Jackson, Herbert S. (1883-1951) | Purdue University Libraries, Archives and Special Collections
Herbert Spencer Jackson was born in New York state in 1883 and received his college education from Cornell, Harvard, and Wisconsin universities. He held posts at the universities of Delaware and Oregon and was chief in botany at the Purdue Agricultural Experiment Station for thirteen years before going to Toronto University in 1929 as professor of mycology in the Department of Botany, of which he was the head from 1941 on. He had long been deeply interested in problems associated withe the origin, development, and classification of fungi. Before going to Toronto University he was recognized as a world authority on the rust and smut fungi, and contributed approximately thirty-one journal articles on these topics.
In the Toronto area Professor Jackson found few rust species. Consequently, he gradually shifted his emphasis to the Thelephoraceae, a neglected group of great basic significance, and important as well in the carbon cycle as wood-destroying fungi. To a better understanding of this group, he and his students contributed some sixteen articles. Dr. Jackson was largely instrumental in building up the fungus herbarium in his department, which numbered some 94,000 accessions and included an unusually complete collection of the fungi occurring in a unique region, the Temagami Forest Reserve.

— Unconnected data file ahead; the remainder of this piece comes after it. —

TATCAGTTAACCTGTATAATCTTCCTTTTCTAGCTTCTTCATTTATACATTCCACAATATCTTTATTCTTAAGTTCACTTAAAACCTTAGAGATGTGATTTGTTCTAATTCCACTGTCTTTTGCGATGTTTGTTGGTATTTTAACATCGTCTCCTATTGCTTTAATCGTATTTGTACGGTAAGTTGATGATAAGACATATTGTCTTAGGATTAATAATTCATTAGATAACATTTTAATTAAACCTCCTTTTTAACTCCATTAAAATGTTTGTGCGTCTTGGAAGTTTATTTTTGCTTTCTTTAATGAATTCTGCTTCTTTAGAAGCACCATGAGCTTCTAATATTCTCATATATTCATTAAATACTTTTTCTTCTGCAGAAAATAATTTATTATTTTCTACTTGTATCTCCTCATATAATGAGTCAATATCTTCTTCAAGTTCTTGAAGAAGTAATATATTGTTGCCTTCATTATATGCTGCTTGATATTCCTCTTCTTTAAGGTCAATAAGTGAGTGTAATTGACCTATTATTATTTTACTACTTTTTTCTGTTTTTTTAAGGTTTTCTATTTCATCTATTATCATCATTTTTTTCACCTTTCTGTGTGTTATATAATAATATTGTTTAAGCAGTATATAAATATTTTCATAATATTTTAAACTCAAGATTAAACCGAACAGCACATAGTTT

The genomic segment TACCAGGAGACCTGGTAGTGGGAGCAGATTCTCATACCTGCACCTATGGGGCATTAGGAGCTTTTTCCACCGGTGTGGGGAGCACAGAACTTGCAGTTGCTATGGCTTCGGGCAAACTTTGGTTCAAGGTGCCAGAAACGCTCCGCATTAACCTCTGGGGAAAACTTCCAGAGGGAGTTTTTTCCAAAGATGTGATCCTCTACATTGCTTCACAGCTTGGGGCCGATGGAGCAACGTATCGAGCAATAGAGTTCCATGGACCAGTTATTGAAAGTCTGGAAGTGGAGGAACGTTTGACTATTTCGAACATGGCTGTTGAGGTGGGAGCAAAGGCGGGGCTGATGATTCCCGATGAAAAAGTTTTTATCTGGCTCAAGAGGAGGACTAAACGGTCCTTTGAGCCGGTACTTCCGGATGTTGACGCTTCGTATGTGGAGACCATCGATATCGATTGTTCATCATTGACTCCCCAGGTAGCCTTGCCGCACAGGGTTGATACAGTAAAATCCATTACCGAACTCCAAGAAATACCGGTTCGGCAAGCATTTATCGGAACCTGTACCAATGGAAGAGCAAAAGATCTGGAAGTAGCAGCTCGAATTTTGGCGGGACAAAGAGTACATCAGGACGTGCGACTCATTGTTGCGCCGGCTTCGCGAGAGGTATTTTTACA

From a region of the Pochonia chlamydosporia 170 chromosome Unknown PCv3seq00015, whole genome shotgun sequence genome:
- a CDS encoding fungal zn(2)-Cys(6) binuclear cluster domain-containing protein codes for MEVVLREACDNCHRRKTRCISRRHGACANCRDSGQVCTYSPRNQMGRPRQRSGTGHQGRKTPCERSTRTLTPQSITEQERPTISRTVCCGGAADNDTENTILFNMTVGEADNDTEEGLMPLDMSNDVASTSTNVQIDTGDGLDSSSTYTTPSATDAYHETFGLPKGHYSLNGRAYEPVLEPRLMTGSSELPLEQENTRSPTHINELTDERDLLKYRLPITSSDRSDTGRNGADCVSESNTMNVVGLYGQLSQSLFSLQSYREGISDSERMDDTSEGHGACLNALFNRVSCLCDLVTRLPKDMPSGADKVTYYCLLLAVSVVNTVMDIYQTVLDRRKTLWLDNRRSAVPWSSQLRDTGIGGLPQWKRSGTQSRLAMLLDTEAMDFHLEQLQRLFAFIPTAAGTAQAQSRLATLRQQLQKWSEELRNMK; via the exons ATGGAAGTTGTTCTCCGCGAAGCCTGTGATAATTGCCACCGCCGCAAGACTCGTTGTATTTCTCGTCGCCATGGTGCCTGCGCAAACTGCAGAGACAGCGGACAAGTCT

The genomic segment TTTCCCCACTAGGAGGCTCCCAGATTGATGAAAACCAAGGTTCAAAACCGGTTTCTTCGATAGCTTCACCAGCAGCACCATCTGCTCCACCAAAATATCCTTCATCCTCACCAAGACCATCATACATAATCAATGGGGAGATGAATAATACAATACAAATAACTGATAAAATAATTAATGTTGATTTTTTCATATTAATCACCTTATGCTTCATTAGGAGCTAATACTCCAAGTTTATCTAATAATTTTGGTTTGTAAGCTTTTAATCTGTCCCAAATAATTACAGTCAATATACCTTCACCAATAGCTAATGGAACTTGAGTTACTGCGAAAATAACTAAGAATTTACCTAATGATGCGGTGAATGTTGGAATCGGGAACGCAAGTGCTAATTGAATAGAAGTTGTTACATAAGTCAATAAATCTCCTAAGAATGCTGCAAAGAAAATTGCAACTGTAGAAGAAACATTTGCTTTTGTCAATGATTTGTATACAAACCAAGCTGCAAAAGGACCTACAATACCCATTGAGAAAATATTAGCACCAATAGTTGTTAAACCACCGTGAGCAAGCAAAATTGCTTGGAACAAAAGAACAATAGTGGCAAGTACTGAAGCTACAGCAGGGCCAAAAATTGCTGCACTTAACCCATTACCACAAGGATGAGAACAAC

Iris and his stamp collection were his hobbies, and in connection with the former, during his last year, he built himself a fitting memorial by bringing together at the Glendon Hall Botanic Garden in Toronto a collection of nearly 500 of the newer iris varieties of distinction, to found the finest collection of its sort in Canada.